The Miami Heat Take Before-and-After Photos to Encourage New Players to Transform Their Bodies

The Heat use body transformations as a recruiting tool.

On Jan. 13, the Miami Heat sported a record of 11-30 and appeared headed for a major teardown and rebuild after losing Chris Bosh to a medical condition and Dwyane Wade to Chicago in free agency. Then, something weird happened: the Heat started winning. They went on a 12-game win streak, and since that day in late January, they boast a shiny record of 21-5, which thrust the new-look Heat into the thick of the playoff race in the East.

A major part of the Heat's recent success has come on the back of James Johnson, who signed with the team as a free agent over the summer after spending the past two seasons playing sparingly for Toronto. Johnson arrived in Miami vastly out of shape. According to the Palm Beach Post, his 6-foot-9 frame was lugging around 275 pounds and 14.5 percent body fat. Perhaps not coincidentally, Johnson had yet to average 10 points per game at any time in his six-year career and had already bounced around among four teams since he was drafted by the Chicago Bulls in 2009.

Johnson is now thriving in Miami, averaging 12.1 points, 5 rebounds and over a block per game coming off the bench. He's also completely revamped his body, dropping down to 238 pounds and just 6.75 percent body fat, according to the Post. As it turns out, Johnson isn't the first free agent to have had his body molded by the Heat training staff. The Heat have been known to ask incoming players to pose for a "before" photo when they first arrive in South Beach, so they can look back on how much their bodies change for the better during their time with the Heat.

"I never had done a before-and-after," Johnson told the Post. "We got in there and they told me I had to take off my shirt. We had to take a before picture. It was weird to me. It was really weird to me. I thought I was going to be the only one because I came in something huge. I thought they were going to show me progress or what I don't want to get back to."

But Johnson is not the only player the Heat have asked to do this. It didn't take him long to realize that.

"I ran through their iPad magazine," Johnson said. "It was like a magazine, their iPad, their own accomplishments with other players and I saw it with my own eyes. And from the point I saw that iPad, I wanted to change myself."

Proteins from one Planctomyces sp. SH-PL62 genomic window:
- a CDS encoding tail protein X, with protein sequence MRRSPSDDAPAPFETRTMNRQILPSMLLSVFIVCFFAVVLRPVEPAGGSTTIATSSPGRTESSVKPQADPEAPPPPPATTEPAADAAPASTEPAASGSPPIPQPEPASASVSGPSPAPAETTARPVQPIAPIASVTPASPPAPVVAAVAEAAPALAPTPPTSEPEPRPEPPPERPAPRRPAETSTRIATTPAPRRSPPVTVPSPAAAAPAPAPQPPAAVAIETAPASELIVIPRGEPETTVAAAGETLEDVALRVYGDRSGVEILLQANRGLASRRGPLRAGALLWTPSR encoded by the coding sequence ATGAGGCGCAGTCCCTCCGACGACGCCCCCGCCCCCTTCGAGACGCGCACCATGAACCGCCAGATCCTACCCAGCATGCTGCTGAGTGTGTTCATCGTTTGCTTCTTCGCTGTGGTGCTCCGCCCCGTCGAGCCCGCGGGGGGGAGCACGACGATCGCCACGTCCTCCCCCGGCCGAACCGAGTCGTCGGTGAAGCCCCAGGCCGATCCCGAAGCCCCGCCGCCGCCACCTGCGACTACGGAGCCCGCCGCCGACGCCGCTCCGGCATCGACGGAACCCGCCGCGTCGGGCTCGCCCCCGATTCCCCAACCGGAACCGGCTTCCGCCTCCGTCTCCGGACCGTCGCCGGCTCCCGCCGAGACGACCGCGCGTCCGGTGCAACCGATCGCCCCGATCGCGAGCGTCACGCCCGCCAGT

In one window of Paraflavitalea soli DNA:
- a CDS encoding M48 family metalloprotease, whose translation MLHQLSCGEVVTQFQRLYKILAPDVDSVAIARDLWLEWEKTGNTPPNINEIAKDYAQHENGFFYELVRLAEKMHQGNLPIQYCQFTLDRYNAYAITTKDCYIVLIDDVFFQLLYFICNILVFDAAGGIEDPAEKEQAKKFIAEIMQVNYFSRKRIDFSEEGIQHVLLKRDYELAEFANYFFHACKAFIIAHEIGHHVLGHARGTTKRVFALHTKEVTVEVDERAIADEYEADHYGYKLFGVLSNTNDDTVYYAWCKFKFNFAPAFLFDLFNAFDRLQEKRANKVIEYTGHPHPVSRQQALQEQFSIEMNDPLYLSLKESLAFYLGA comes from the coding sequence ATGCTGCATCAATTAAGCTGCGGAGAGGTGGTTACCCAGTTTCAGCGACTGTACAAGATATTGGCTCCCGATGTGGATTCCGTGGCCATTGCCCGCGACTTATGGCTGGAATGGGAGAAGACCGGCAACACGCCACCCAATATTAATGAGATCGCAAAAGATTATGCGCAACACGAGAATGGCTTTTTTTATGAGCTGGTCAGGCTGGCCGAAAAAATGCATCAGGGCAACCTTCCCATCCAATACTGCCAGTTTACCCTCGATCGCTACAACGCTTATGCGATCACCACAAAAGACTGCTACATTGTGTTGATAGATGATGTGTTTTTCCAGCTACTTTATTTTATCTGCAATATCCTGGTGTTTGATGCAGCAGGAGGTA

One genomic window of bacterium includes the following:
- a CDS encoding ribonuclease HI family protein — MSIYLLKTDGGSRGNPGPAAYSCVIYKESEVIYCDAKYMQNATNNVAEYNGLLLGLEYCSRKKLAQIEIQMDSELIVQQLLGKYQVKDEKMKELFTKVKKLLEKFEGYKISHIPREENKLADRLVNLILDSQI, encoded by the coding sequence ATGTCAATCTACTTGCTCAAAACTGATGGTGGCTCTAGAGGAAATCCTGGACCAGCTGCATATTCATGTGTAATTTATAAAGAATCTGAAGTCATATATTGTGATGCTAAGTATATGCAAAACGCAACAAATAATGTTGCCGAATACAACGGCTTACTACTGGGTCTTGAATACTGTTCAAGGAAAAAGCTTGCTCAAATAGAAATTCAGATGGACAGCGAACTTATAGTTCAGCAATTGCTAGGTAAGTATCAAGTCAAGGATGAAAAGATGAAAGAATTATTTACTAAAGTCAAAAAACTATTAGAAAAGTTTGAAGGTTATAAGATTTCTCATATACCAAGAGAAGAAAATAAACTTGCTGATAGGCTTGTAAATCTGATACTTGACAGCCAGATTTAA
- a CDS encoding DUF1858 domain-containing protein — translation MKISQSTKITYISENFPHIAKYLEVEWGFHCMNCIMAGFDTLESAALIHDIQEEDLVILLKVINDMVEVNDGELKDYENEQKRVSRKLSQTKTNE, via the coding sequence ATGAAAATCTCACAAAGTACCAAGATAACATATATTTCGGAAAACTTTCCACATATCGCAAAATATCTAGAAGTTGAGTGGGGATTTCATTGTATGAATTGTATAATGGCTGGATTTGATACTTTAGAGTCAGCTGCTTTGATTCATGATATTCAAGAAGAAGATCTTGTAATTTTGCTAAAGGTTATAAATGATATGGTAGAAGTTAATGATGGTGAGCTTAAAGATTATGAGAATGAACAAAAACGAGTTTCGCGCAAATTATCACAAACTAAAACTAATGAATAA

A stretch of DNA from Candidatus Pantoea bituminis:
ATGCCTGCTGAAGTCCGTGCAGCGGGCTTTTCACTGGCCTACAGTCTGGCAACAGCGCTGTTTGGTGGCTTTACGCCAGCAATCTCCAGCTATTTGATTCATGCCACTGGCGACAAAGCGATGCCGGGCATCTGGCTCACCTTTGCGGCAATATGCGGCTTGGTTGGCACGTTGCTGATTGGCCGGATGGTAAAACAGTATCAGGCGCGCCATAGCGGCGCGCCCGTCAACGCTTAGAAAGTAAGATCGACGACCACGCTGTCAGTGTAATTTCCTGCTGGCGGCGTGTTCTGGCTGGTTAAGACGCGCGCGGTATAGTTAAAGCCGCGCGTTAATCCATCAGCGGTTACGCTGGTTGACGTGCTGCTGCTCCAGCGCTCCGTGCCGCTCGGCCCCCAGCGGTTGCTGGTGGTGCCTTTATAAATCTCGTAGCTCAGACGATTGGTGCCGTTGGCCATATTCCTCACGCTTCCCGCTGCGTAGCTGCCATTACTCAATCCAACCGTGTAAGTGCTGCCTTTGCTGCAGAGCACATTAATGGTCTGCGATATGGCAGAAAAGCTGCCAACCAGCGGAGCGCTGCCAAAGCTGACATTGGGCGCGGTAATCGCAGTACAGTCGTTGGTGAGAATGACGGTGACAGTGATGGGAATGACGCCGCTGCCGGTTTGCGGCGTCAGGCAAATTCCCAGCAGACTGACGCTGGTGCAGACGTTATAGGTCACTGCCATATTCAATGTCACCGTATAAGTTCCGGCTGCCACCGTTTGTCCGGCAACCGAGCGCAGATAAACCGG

It's become something of a recruiting tool for the Heat, both to entice players to join their team and to turn them into better players once they arrive. Johnson was particularly struck by the photos of Joe Johnson, who spent only three months in Miami after arriving there at the trade deadline last season and still totally transformed his physique.

The Heat's training staff, led by strength and conditioning coach Bill Foran, has always been world renowned. Foran, who has been with the team since its inception in 1988, says every detail counts when it comes to player fitness.

"We are sticklers on being conditioned, being at the right weight and the right body fat, and then we want them strong and powerful," Foran told STACK.

Foran gives credit to team president Pat Riley, whose belief in training and its benefits gave Foran the support he needs to create the culture that now exists both in the weight room and on the court.

"I think we have a work culture with the Miami Heat," Foran told STACK. "It was all based on Pat Riley. He understands the importance of strength and conditioning, and so strength and conditioning always had a high priority with his teams. When the former head coach who is now the president of the organization sees the importance of it, it's easier for me to get guys to train and want to train, and they see the success of training."

Foran and his training staff may not be the sole reason players choose to play in South Beach, but they certainly are beginning to play a major part.

RELATED: How the Miami Heat Became Champions in the Weight Room

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